Who said you can’t make beautiful flower arrangements?
Holiday tables just beg for flowers. Arrangements that exude the colors of the season add not only beauty, but complete a table’s decor.
For some, arranging flowers can be a challenge. But that needn’t be the case! Here are a few guidelines for creating flower arrangements that speak to your personal style, budget, and tablescape.
Step 1—Choose a Vase
I have a wonderful collection of vases of all sizes, colors and shapes. I can go from highlighting a single flower to hosting a dozen gladiolas in no time. It is important to match the vase to your decor and the level of formality of the dinner or buffet.
Depending on what look you’re going after consider these containers cum vases: watering cans, empty food cans (with or without labels), flowerpots (use a glass insert to hold flowers and water); canning jars; crystal candle sticks, teacups, wine bottles, chemistry glassware, wrapped box bottoms or baskets (use a bowl to fit inside for water and flowers). Or vases. Real vases work well too!
For this arrangement, I chose a very simple vase that has a “waist’ about a third of the way up. This gives graceful dimensions to the piece without making it too fussy or elaborate.
Step 2—Place the Filler
The easiest thing to do is to start with baby’s breath—the stems with hundreds of tiny white flowers that you can buy in almost any grocery store. This not only serves as a filler for the arrangement, it also works to “prop up” or hold the other flowers in your vase.
You can tell that I didn’t labor over this step too much. Basically, I grabbed the entire bunch, pulled the stems together and cut off about four inches from the bottom. This gave me the height I wanted, but also allowed me to go a bit taller with some of the flower stems. I was careful to maintain a rough 1:1.5 ratio of vase height to flowers (see “Arrangement Dimensions” below).
Step 3—Add the Greenery
Once you have the filler arranged to your liking, it is time to start placing greenery. I like an arrangement to look full and lush, and greenery helps do just that. It also adds texture (nice crisp holly leaves), color (green with spots of red in the berries) and visual interest.
I’m one of those who likes things to be off-kilter a bit. If an arrangement is too balanced, it looks formal and stiff to me. So I’ll often add a hanging or long wispy piece off to the side, or put tall flowers on one side and graduate down to shorter ones on the other.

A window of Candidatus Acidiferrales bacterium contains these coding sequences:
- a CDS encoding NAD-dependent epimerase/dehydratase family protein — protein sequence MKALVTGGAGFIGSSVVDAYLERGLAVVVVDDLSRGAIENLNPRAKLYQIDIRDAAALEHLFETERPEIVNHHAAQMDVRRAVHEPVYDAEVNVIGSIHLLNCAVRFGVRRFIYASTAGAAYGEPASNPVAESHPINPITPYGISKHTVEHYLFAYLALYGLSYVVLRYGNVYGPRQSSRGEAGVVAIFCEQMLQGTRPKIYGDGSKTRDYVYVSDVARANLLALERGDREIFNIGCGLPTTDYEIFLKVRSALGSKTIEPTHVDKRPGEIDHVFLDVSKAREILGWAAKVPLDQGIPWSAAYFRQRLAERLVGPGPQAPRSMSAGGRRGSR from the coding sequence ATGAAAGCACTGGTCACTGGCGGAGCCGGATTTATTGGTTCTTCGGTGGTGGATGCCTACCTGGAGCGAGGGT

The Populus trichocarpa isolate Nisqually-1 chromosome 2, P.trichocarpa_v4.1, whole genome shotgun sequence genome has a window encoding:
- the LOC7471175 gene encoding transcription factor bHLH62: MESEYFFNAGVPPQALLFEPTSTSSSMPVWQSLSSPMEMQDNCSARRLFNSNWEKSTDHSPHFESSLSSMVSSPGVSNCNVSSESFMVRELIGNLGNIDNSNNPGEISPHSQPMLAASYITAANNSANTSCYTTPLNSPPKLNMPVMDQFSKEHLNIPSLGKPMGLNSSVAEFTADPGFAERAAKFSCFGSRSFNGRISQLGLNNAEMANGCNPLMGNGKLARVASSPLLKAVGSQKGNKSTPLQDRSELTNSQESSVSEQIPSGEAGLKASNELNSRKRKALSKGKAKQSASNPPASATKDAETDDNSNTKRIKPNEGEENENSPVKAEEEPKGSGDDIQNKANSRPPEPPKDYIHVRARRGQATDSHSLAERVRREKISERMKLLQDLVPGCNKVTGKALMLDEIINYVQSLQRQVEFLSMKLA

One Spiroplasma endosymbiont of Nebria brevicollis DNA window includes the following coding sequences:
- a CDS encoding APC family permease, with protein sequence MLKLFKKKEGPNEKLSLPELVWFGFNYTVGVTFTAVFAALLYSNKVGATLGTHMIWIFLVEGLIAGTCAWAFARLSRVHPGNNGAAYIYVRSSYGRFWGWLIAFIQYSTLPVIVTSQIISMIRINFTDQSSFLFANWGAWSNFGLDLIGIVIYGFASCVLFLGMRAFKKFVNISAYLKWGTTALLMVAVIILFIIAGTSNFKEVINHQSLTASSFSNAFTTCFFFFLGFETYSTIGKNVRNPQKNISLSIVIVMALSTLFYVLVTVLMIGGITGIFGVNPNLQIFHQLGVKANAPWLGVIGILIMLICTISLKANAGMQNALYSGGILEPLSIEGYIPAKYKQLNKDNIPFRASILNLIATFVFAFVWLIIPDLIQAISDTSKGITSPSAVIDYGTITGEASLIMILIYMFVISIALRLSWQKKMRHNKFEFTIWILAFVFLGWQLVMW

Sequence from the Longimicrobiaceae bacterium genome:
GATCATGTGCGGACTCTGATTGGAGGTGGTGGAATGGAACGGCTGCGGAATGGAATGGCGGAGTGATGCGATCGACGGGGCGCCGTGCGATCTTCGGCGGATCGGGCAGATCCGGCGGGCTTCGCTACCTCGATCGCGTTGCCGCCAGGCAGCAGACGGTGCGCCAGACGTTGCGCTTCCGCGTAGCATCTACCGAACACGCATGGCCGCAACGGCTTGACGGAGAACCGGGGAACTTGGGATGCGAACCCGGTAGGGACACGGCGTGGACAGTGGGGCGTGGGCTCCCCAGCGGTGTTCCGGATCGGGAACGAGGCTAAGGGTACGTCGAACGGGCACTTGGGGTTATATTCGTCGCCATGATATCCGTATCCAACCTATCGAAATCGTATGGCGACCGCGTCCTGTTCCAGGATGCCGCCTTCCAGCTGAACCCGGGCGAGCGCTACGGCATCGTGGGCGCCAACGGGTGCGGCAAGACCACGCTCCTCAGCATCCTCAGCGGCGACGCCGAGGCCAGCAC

Step 4—Add the Flowers
I designed the piece here to be viewed from all sides. That way, I can use it in the middle of my island; on the table between meals (it’s a little two tall to put between people who are seated), on my piano, or even in the window. I like the way the red carnations are placed in little “pops” of color, while the white alstromeria tend to create lines of color throughout.
Trust your eye and your sense of balance and style.
We live in a world that likes groupings of uneven numbers. This suggests you might want to have seven flowers, five sprigs of greenery, three secondary flowers, and an accent piece. However, if that doesn’t resonate with you, do whatever looks good! Quite frankly, I have no idea how many flowers are in the arrangement above! I just used all the flowers I had and that seemed just right.
- Purchase flowers and greenery with different texture and shapes — you’ll want variety in your arrangement.
- Cut off at least 1″ of stem of flowers, greenery and filler. This provides a fresh surface for taking in water so your flowers will last longer.
- Strip all leaves from any stems below the water level. Leaves tend to deteriorate and can cause water to turn brown, and can even create an unpleasant odor.
- Use the “flower enhancer packet if you wish. I have used this off and on for years, and have never really noticed that it made a difference in the arrangement’s longevity.
- Every two or three days, pull out any dead flowers and pour out the old water and add new. With a few light rearrangings , I’ve had centerpieces last up to three weeks (especially with alstromeria — it is really long lasting!).
- Arrangement dimensions: Determine the final height for your arrangement. Is the arrangement going to be on a dining table where people will be seated across from each other? If so, the arrangement should not be more than 12 to 14 inches tall, unless it is a narrow towering piece where the flowers themselves are above seated eye height. Are you placing the arrangement at the end of the table where no one will be seated? If so the arrangement can be much taller.
- There are suggested proportions for height of the flowers in relation to the dimensions of the vase. If a container is taller than it is wide, the flowers should be approximately 1.5 to 2 times the height of the vase. For example if you have a 12” vase, the total height of the arrangement should be 18” to 24.”
- If the container is low and wide, consider creating an arrangement that is 1.5 to 2 times taller than the container is wide. To keep flowers low on the table, you might use a shallow bowl that is 10” wide by 4” tall. In this case, you will want the arrangement to be between 15” and 20” inches tall.
For a cozier meal, seat up to five guests grouped around one end of the table with one person at the end and the others on the sides. This allows for better conversation, AND leaves the other end of the table open for a more elaborate “centerpiece” that can accommodate flowers, candles, blinking lights, ornaments, etc.